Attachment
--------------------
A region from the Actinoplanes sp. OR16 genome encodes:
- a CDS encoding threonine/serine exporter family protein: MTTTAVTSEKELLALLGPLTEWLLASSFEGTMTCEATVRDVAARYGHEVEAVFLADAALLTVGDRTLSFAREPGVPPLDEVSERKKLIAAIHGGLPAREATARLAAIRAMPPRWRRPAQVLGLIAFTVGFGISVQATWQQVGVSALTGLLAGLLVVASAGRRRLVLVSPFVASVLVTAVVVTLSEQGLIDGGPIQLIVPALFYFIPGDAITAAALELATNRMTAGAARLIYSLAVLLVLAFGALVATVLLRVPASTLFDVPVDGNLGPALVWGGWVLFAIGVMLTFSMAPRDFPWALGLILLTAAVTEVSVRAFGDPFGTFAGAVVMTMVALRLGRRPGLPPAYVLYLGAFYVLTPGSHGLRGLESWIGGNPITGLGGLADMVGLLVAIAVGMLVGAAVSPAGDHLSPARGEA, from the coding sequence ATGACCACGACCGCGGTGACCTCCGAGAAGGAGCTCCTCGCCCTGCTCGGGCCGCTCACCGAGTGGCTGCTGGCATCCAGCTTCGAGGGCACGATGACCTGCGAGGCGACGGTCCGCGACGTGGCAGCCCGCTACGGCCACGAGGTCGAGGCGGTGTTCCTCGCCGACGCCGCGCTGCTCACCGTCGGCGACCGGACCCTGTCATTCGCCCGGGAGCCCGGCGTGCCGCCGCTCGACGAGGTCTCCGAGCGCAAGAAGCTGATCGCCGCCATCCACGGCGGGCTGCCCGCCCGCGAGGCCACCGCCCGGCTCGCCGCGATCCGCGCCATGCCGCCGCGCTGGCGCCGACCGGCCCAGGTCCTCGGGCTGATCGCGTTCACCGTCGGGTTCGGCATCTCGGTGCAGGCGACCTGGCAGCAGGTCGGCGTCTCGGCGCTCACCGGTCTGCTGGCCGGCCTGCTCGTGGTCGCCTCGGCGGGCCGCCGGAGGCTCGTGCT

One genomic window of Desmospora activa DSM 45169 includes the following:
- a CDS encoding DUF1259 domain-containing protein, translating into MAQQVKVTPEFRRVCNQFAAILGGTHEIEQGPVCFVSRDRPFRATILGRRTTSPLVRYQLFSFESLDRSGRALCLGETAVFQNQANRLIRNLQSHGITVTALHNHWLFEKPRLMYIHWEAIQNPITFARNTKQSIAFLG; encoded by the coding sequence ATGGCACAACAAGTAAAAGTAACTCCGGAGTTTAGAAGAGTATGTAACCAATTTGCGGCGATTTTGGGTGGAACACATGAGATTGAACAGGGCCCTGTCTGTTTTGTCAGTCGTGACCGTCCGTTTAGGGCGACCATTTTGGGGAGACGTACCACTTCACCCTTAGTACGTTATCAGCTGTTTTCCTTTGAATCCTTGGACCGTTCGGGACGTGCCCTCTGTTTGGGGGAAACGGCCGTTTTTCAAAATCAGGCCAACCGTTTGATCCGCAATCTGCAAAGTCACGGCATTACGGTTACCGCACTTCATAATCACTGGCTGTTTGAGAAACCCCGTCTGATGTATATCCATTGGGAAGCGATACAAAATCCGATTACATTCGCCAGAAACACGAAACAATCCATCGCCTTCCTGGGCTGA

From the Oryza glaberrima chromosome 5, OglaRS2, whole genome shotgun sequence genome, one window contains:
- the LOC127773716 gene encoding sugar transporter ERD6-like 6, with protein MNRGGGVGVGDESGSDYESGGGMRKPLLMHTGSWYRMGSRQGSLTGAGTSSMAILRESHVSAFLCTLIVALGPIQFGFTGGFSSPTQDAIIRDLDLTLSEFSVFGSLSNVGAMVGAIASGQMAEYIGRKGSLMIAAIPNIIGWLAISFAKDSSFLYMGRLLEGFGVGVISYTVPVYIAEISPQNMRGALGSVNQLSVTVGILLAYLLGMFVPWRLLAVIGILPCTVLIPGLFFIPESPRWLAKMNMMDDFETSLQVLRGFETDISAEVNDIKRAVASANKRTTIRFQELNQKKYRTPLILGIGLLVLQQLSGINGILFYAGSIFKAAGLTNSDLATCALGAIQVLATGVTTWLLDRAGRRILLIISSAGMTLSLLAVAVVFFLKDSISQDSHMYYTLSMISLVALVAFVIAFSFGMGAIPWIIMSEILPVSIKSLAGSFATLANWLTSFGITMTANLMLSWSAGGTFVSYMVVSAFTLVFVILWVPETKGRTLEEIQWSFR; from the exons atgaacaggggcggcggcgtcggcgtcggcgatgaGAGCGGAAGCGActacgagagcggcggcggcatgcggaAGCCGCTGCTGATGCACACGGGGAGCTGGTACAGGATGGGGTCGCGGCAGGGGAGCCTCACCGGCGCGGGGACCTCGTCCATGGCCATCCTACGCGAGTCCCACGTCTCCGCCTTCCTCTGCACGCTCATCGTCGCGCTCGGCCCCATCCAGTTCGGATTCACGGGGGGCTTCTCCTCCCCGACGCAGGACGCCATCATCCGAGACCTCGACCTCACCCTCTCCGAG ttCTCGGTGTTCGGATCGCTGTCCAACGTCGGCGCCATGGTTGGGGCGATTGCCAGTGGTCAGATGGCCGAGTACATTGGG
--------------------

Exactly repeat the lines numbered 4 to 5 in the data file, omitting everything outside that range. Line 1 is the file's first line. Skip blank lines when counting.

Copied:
- a CDS encoding DUF1259 domain-containing protein, translating into MAQQVKVTPEFRRVCNQFAAILGGTHEIEQGPVCFVSRDRPFRATILGRRTTSPLVRYQLFSFESLDRSGRALCLGETAVFQNQANRLIRNLQSHGITVTALHNHWLFEKPRLMYIHWEAIQNPITFARNTKQSIAFLG; encoded by the coding sequence ATGGCACAACAAGTAAAAGTAACTCCGGAGTTTAGAAGAGTATGTAACCAATTTGCGGCGATTTTGGGTGGAACACATGAGATTGAACAGGGCCCTGTCTGTTTTGTCAGTCGTGACCGTCCGTTTAGGGCGACCATTTTGGGGAGACGTACCACTTCACCCTTAGTACGTTATCAGCTGTTTTCCTTTGAATCCTTGGACCGTTCGGGACGTGCCCTCTGTTTGGGGGAAACGGCCGTTTTTCAAAATCAGGCCAACCGTTTGATCCGCAATCTGCAAAGTCACGGCATTACGGTTACCGCACTTCATAATCACTGGCTGTTTGAGAAACCCCGTCTGATGTATATCCATTGGGAAGCGATACAAAATCCGATTACATTCGCCAGAAACACGAAACAATCCATCGCCTTCCTGGGCTGA

From the Oryza glaberrima chromosome 5, OglaRS2, whole genome shotgun sequence genome, one window contains: